If you are looking for a charming, medieval city with ancient buildings and cobbled stone streets, then you must go to Haarlem, a typical “Dutch” town, only 15 minutes by train from Amsterdam. This photographic small city is a hidden gem. Although it resembles Amsterdam with its pretty canals, historical sights, museums, cozy cafes and restaurants and its boutique shops, it has far fewer tourists. It is the perfect size to explore in one day and on foot. Half the fun of visiting Haalem is simply walking around and taking in the beautiful sights. So, let’s get started…
It’s impossible to miss Haarlem’s main cathedral, Grote Kerk (or Great Church). This impressive church dates back to the early 14th century and is one of the first sights you see as you enter the Grote Markt (or market square). It is here where ten streets converge. Where you will find the hub of daily life – from market stalls selling flowers, fish, cheese and bread or where locals crisscross through on foot or bike or where cafes and restaurants spill out their tables and chairs just waiting for customers. It has a certain quintessential European charm and if you enjoy people watching, this is the perfect spot to sit, observe and enjoy a coffee or beer. Many of the iconic Golden Age Dutch artists captured this very same pretty square and all its activity. Also, on Haarlem’s market square is the Town Hall, the site of the city’s government since 1100.
Venture out from the Grote Markt by taking any one of the small winding streets as your starting point to explore the city. You will quickly discover the vast number of boutique lined streets full of unique specialty shops. Scattered throughout several streets you will find everything from antiques to small art galleries to big brands to local independent shops. Even for those non-shoppers, it is a great place to wander and no doubt something is bound to pique your interest. But, for those serious shoppers, be sure to check out the best-known streets Grote Houtstraat, the Barteljorisstraat and the Zijlstraat, as well as, the streets of Schagchelstraat, Kleine Houtstraat, Anegang, Warmoesstraat, Koningstraat and Gierstraat. And, most shops don’t open until 11:00 or 12:00.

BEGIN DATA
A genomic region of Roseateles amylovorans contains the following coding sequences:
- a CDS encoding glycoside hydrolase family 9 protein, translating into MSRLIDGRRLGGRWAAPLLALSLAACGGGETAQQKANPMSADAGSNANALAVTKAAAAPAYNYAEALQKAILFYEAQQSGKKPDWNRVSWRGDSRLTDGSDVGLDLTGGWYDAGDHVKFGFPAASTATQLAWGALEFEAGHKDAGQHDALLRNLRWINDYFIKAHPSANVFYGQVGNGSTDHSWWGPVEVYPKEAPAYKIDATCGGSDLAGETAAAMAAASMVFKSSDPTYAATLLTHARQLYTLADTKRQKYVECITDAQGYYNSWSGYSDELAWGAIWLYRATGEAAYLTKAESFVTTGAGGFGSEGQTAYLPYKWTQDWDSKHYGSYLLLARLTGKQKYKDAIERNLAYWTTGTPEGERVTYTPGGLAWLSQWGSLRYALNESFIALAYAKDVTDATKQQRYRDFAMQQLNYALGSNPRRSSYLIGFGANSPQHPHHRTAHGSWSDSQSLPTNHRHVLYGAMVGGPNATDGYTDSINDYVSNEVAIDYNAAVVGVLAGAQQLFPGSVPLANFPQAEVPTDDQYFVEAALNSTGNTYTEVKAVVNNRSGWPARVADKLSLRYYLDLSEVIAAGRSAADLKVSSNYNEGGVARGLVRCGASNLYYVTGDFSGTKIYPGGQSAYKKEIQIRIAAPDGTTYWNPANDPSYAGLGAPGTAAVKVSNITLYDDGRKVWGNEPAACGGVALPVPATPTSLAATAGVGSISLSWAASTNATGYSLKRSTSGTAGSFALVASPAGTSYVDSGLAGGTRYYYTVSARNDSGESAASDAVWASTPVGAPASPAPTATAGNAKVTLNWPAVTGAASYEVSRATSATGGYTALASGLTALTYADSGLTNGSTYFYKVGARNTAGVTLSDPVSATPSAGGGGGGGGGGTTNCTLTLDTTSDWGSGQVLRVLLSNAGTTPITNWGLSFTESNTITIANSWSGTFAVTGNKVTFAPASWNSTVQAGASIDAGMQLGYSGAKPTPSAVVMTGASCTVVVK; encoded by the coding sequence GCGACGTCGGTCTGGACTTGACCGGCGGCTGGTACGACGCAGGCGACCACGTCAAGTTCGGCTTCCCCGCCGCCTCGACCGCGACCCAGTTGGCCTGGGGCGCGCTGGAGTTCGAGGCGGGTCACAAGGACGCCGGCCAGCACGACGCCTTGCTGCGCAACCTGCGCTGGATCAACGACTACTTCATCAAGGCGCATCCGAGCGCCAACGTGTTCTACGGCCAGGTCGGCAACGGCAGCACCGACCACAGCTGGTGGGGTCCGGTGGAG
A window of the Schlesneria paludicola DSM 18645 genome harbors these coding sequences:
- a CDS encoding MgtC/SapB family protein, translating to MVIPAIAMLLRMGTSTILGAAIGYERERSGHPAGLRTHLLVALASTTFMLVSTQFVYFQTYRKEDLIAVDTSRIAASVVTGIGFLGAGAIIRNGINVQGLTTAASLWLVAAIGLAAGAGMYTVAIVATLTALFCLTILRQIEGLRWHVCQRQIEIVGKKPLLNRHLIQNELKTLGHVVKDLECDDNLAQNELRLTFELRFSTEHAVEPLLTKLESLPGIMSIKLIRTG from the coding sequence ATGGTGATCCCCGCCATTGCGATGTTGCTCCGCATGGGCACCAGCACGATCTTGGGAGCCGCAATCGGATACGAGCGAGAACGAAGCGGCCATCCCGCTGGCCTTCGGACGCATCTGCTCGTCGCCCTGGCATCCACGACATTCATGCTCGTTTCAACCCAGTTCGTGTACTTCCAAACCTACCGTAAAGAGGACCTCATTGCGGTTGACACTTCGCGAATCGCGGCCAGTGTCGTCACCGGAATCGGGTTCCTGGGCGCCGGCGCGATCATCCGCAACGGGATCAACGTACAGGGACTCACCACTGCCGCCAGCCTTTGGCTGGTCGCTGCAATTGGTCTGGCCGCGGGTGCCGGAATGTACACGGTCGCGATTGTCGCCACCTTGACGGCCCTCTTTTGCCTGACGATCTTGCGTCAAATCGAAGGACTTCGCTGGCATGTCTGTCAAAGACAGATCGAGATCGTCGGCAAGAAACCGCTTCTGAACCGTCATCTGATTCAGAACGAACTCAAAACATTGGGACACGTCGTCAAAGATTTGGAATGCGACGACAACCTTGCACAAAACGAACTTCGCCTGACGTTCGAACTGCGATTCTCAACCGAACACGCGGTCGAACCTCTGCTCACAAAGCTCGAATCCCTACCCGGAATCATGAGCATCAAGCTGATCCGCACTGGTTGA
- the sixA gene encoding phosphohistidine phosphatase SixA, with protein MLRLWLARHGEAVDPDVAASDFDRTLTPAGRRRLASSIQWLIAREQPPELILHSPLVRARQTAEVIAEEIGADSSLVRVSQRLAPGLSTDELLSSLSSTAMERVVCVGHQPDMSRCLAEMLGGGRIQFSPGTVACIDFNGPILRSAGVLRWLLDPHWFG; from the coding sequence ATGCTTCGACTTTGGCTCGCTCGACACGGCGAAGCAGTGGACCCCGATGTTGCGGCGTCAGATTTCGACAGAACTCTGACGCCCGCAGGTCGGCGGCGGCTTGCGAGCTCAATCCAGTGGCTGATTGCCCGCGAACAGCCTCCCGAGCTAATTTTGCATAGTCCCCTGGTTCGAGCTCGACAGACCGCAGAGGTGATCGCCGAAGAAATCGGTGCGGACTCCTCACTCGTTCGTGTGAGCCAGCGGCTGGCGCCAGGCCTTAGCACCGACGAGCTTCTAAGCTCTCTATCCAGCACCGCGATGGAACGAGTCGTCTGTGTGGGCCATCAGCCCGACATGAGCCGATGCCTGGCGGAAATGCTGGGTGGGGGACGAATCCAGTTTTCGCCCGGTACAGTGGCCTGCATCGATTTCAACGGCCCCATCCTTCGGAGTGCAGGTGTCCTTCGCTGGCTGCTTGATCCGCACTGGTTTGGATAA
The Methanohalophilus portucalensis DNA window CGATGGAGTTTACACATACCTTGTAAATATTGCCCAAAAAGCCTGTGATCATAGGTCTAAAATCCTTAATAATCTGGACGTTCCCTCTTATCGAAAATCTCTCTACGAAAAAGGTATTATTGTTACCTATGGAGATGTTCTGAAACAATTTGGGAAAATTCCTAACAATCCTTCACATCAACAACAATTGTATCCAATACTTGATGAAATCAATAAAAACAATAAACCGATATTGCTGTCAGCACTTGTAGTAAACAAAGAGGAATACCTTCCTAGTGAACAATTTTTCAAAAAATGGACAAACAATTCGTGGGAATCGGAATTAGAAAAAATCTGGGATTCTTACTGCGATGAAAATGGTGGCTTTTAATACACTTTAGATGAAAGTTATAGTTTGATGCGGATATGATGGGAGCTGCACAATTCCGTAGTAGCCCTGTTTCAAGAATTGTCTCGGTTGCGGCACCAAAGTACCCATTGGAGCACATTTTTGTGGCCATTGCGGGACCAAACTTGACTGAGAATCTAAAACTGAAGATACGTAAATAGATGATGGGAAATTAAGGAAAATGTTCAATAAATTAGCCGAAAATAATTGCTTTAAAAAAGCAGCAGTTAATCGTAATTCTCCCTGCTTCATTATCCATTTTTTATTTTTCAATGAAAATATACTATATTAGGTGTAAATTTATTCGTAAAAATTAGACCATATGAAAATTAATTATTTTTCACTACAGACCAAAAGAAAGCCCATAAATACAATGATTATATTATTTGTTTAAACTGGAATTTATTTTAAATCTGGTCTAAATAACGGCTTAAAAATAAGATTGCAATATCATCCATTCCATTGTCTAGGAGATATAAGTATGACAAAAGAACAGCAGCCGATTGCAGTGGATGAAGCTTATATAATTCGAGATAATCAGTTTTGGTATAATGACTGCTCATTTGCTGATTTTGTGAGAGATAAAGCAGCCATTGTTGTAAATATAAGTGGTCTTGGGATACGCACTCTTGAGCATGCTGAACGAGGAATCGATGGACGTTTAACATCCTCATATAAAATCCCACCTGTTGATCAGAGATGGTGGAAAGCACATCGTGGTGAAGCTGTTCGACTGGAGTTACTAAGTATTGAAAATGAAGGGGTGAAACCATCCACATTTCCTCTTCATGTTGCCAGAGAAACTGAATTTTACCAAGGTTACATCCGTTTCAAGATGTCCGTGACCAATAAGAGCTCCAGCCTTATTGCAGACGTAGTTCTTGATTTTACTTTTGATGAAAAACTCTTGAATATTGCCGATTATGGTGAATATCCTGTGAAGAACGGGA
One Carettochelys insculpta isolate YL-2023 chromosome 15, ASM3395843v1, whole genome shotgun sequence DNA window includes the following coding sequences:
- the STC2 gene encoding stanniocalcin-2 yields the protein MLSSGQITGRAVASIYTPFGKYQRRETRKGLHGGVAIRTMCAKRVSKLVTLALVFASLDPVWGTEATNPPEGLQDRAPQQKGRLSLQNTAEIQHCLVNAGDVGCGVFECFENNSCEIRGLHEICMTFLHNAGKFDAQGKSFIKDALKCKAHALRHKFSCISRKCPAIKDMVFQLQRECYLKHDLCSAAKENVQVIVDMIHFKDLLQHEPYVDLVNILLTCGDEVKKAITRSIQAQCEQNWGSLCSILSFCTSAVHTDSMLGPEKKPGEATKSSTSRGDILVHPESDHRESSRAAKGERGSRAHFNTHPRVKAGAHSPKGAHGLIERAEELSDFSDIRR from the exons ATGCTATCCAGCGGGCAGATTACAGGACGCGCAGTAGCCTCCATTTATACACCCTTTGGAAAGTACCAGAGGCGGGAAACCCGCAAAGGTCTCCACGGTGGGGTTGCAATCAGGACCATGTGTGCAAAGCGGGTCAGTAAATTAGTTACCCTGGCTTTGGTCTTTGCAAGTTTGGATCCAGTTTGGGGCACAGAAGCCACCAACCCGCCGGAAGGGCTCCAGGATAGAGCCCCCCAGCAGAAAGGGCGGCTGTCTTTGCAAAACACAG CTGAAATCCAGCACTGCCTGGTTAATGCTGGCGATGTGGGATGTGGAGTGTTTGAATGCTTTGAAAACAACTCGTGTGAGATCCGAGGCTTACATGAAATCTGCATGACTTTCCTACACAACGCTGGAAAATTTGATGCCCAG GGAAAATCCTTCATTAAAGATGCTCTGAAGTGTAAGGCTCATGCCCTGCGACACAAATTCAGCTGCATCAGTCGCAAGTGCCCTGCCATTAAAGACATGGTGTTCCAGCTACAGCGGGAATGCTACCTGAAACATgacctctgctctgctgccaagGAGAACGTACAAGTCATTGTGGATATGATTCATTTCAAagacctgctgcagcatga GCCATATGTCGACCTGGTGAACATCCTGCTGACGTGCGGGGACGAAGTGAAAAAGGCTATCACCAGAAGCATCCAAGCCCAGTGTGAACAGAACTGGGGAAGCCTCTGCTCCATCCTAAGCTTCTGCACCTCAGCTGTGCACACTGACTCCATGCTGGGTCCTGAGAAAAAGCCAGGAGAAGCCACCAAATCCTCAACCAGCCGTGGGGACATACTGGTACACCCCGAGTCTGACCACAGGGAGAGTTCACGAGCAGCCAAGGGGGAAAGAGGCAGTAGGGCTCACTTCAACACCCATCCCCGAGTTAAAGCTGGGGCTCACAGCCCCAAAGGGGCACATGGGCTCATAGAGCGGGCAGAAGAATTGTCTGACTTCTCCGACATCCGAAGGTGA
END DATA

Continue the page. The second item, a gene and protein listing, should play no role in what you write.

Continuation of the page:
Another way to explore the city is to stroll through Haarlem’s hidden courtyard gardens, known as Hofjes. There are 21 hidden gardens scattered around the city, some of them are marked on google maps, others are a bit more secretive. All of them are concealed behind large townhomes and are tucked away behind unassuming doorways or unassuming alleyways, so it may require a bit of curiosity and luck to stumble upon all of them. Historically, the gardens are surrounded by charitable housing for the poor, unmarried or widowed women. Today, these quiet sanctuaries are open to the public and definitely a lovely way to explore the city.
If you are looking to give your legs a rest but still want to see more of the city, why not take a boat tour to see and hear about the local history and architecture. The Spaarne river winds itself through the heart of city and into various canals, the oldest being the Bakenessergracht, the Singels and the Nieuwe Gracht. It’s such a relaxing way to see the city and a great way to get your bearings before setting off to explore more.
For cultural enthusiasts, you have the choice of 15 museums. The most popular and definitely the best ones to visit are:
- Teylers Museum is an art, natural history and science museum established in 1784. The building in itself is worth viewing, as it is the first and oldest museum in the Netherlands.
- Frans Hals Museum is an art museum and showcases the largest collection of Frans Hals artwork in the Netherlands. This happens to be the oldest art museum in Netherlands and offers visitors a second location called Hof, which means it is two museums for the price of one.
- Molen De Adriaan Museum is located under the largest windmill in Haarlem and provides all the interesting insights into these iconic Dutch machines. Part of the draw in visiting this museum is having the access to the windmill’s 12 meter high balcony that offers city views.
Lastly, sometimes the best part of visiting a new city is trying out some of the cafes and restaurants. Here is where I recommend:
Yoghurt Barn, a charming and cozy cafe, known by locals, as the perfect spot for a light breakfast offering delicious homemade yogurts, baked goods and coffee.
Restaurant Metzo, is a rustic modern interior spread over three levels overlooking a narrow alleyway in the historic center. The menu offers modern takes on Mediterranean classics and the food was delicious.
The Jopenkerk, is a former church turned brewery. It is situated just outside the historic city center. You can decide to simply enjoy the sampling of the local beer or take part in the tour of the brewery that ends with a beer tasting session. There is plenty of out door seating and is packed on a sunny day.
- Native, is the perfect spot for hipster coffee lovers. It is tucked away on a quiet side street and is definitely a local’s hangout spot.
Haarlem makes for the perfect day trip. Even if you have limited time in the Netherlands, try and add this to your itinerary. You will not regret it!